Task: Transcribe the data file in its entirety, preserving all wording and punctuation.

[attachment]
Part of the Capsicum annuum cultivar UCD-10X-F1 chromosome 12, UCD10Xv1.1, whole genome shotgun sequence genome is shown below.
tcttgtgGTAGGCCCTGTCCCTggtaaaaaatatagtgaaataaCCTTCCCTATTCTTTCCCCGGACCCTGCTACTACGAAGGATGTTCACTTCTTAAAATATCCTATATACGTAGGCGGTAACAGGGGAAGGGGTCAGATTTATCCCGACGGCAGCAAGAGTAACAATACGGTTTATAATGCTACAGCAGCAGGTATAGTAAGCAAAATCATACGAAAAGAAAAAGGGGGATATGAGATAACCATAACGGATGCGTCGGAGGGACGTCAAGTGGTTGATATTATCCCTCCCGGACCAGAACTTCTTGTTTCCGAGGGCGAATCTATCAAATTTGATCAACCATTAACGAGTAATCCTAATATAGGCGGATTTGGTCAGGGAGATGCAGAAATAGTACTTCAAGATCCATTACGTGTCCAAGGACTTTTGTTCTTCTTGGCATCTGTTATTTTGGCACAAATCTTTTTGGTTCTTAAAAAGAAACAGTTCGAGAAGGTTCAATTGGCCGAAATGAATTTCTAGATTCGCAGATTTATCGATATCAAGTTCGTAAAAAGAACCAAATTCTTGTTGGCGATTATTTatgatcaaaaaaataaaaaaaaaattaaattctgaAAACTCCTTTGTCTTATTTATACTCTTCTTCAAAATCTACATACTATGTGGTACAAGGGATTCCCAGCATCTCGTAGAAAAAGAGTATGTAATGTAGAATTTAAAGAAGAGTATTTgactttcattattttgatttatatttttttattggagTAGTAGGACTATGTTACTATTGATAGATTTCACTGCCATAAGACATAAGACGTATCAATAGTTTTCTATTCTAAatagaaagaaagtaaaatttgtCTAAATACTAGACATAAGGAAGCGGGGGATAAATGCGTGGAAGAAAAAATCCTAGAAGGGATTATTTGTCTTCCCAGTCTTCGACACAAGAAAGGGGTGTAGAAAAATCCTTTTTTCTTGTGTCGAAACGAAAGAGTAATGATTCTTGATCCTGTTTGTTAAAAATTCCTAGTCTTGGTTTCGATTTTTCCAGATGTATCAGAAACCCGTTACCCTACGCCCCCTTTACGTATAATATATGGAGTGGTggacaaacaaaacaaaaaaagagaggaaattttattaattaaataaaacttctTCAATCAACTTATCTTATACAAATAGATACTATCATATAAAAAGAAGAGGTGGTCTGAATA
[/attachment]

Part of the Capsicum annuum cultivar UCD-10X-F1 chromosome 12, UCD10Xv1.1, whole genome shotgun sequence genome is shown below.
tcttgtgGTAGGCCCTGTCCCTggtaaaaaatatagtgaaataaCCTTCCCTATTCTTTCCCCGGACCCTGCTACTACGAAGGATGTTCACTTCTTAAAATATCCTATATACGTAGGCGGTAACAGGGGAAGGGGTCAGATTTATCCCGACGGCAGCAAGAGTAACAATACGGTTTATAATGCTACAGCAGCAGGTATAGTAAGCAAAATCATACGAAAAGAAAAAGGGGGATATGAGATAACCATAACGGATGCGTCGGAGGGACGTCAAGTGGTTGATATTATCCCTCCCGGACCAGAACTTCTTGTTTCCGAGGGCGAATCTATCAAATTTGATCAACCATTAACGAGTAATCCTAATATAGGCGGATTTGGTCAGGGAGATGCAGAAATAGTACTTCAAGATCCATTACGTGTCCAAGGACTTTTGTTCTTCTTGGCATCTGTTATTTTGGCACAAATCTTTTTGGTTCTTAAAAAGAAACAGTTCGAGAAGGTTCAATTGGCCGAAATGAATTTCTAGATTCGCAGATTTATCGATATCAAGTTCGTAAAAAGAACCAAATTCTTGTTGGCGATTATTTatgatcaaaaaaataaaaaaaaaattaaattctgaAAACTCCTTTGTCTTATTTATACTCTTCTTCAAAATCTACATACTATGTGGTACAAGGGATTCCCAGCATCTCGTAGAAAAAGAGTATGTAATGTAGAATTTAAAGAAGAGTATTTgactttcattattttgatttatatttttttattggagTAGTAGGACTATGTTACTATTGATAGATTTCACTGCCATAAGACATAAGACGTATCAATAGTTTTCTATTCTAAatagaaagaaagtaaaatttgtCTAAATACTAGACATAAGGAAGCGGGGGATAAATGCGTGGAAGAAAAAATCCTAGAAGGGATTATTTGTCTTCCCAGTCTTCGACACAAGAAAGGGGTGTAGAAAAATCCTTTTTTCTTGTGTCGAAACGAAAGAGTAATGATTCTTGATCCTGTTTGTTAAAAATTCCTAGTCTTGGTTTCGATTTTTCCAGATGTATCAGAAACCCGTTACCCTACGCCCCCTTTACGTATAATATATGGAGTGGTggacaaacaaaacaaaaaaagagaggaaattttattaattaaataaaacttctTCAATCAACTTATCTTATACAAATAGATACTATCATATAAAAAGAAGAGGTGGTCTGAATA